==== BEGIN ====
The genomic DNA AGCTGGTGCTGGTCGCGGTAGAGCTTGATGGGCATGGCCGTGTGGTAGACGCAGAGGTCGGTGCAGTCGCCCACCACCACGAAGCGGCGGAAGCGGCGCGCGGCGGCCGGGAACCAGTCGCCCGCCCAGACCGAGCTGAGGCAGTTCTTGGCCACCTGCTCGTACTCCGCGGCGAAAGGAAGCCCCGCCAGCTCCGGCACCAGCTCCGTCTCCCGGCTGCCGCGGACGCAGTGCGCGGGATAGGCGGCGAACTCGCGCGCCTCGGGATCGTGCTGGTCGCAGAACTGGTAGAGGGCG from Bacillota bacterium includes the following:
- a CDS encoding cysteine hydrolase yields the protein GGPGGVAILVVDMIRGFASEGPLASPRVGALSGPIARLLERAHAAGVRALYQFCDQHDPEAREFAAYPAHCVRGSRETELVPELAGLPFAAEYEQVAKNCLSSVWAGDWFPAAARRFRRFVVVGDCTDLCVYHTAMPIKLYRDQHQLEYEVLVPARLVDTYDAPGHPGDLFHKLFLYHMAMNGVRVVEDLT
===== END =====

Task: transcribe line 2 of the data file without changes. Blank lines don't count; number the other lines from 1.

- a CDS encoding cysteine hydrolase yields the protein GGPGGVAILVVDMIRGFASEGPLASPRVGALSGPIARLLERAHAAGVRALYQFCDQHDPEAREFAAYPAHCVRGSRETELVPELAGLPFAAEYEQVAKNCLSSVWAGDWFPAAARRFRRFVVVGDCTDLCVYHTAMPIKLYRDQHQLEYEVLVPARLVDTYDAPGHPGDLFHKLFLYHMAMNGVRVVEDLT